More than £10bn has been accessed flexibly since the introduction of pension freedom in 2015, the latest HM Revenue & Customs statistics have shown.
A total £1.59bn was flexibly withdrawn in Q1 2017, the most in any quarter since Q2 2016 and the second-highest figure seen. More than 390,000 flexible payments were made in the quarter.
The first quarter of 2017 also saw the highest number of individuals access their pensions flexibly with 176,000 people doing so – 14,000 more than the previous high of 162,000 in the last quarter of last year.
Flexibility would appear to appeal more to those with bigger pension pots. there is a strong correlation between a larger pot and greater flexibility – of those with pension savings of up to £50,000, around 40% accessed their pension flexibly and 41% opted for a guaranteed income.
Of those with pots of £150,000 and more, however, 66% chose to access their pension flexibly, while just 26% chose a guaranteed income.
Pension freedom also highlight a generational difference of opinion. Some 55% of baby-boomers have or plan to access their pension flexibly, in comparison to 39% of millennials.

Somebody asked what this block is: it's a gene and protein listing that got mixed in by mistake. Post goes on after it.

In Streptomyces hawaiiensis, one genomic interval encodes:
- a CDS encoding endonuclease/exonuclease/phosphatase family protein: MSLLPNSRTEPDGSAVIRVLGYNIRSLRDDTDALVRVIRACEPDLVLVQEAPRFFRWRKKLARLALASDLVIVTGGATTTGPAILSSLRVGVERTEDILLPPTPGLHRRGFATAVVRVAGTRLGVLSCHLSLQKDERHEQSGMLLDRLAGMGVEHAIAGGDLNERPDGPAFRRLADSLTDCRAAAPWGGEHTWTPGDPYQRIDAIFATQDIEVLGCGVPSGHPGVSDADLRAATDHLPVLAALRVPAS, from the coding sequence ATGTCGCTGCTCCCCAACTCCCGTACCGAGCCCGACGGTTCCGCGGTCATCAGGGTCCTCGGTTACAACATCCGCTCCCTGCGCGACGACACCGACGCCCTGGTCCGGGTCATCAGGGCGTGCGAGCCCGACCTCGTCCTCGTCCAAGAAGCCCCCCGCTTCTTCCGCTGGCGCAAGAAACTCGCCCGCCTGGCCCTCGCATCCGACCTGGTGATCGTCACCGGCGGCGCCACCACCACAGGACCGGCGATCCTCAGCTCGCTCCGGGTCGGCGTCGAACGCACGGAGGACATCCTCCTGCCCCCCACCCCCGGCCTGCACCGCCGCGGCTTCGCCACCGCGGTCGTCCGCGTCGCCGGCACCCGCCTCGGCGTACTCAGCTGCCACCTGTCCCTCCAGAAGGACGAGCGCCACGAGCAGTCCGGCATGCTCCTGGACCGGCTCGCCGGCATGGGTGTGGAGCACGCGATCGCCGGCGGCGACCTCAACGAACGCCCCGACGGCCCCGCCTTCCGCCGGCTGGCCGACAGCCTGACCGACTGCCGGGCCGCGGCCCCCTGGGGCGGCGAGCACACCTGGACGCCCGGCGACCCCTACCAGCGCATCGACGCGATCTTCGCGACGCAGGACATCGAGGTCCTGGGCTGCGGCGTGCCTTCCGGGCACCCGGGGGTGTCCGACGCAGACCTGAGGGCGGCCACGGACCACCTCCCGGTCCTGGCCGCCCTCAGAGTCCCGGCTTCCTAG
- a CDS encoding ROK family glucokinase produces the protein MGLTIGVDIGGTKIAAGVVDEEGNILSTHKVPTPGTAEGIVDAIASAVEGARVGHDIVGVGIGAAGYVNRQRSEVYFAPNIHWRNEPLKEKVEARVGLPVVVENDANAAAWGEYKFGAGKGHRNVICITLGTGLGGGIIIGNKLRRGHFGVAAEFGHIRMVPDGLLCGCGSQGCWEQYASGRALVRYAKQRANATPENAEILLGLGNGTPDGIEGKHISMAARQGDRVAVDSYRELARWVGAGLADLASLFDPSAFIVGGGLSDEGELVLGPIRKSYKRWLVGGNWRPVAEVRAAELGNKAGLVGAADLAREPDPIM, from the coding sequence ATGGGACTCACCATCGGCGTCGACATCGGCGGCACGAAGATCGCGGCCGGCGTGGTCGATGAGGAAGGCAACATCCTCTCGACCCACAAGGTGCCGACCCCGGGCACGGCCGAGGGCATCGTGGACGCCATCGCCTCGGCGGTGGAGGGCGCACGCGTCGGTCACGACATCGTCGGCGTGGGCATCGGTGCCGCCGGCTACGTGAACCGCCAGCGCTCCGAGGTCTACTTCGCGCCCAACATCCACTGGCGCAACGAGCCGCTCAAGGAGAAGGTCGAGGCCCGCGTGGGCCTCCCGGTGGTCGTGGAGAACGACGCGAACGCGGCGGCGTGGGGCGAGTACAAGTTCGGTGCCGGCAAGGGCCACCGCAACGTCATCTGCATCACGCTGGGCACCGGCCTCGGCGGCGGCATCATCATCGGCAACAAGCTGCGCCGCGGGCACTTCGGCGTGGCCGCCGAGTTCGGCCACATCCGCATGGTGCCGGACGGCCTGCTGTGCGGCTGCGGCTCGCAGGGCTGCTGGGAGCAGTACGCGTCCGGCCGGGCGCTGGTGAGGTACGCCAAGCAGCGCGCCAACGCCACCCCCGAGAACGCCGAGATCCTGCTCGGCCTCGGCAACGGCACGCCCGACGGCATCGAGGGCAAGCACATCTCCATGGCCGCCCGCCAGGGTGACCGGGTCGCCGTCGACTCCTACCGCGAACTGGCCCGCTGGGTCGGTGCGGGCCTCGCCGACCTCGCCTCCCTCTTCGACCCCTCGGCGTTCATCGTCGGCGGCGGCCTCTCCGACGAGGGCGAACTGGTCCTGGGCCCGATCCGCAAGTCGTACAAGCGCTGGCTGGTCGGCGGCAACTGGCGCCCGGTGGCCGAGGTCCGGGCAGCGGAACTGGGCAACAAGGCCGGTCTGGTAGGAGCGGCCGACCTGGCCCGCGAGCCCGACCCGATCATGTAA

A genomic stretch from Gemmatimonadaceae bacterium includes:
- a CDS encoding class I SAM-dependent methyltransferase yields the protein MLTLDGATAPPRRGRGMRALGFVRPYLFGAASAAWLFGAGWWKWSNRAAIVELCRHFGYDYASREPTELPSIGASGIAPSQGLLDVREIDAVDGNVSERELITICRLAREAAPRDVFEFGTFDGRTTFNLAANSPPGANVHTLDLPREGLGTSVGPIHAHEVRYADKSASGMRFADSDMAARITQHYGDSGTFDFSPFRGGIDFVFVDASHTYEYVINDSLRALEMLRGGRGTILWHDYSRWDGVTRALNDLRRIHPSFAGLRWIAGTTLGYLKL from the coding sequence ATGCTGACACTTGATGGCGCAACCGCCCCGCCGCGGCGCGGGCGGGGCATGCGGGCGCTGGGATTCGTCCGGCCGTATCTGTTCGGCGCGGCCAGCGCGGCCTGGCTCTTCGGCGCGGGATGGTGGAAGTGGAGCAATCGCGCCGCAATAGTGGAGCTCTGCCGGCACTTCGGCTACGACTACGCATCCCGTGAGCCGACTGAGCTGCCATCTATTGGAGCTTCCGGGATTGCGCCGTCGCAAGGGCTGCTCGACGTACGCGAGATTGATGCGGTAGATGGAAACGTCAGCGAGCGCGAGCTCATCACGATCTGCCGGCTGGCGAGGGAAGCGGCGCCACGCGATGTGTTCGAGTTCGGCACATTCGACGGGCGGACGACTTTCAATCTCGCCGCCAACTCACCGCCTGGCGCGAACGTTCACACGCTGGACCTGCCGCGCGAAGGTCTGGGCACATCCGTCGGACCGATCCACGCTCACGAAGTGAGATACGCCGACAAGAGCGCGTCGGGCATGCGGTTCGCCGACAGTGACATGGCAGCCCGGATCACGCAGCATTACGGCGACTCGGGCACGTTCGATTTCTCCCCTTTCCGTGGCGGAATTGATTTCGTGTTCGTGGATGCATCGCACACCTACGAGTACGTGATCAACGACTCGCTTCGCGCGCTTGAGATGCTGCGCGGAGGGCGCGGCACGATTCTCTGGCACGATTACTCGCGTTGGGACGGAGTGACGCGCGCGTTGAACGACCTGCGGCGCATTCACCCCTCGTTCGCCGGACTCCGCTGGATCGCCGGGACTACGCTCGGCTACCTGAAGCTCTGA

“There is lots of evidence that millennials are pessimistic about their financial prospects and our results consistently show this translates into relative risk aversion compared to baby-boomers.”
According to Aegon, since the introduction of pension freedom, 5.5 million UK savers – that is, 14.1% of the UK population – are now saving more into their pension, and a further 15.3% realise they need to plan better for retirement.
Two years on and all the signs point to the pension freedoms having paved the way for a smoother road to retirement – people have moved up a gear, saving more and becoming more engaged with their pensions.”
AAC Director- Dave McConnell stated- Cautions must be the order of the day, advice should be sought to at least discuss the options available or HMRC may take a big slice in unnecessary tax- good planning is vital.
The 2015 pension reforms put many more retirees in the driver’s seat for the first time however they still have their “L plates “on with regards to pension knowledge which may is some circumstances end in a car crash.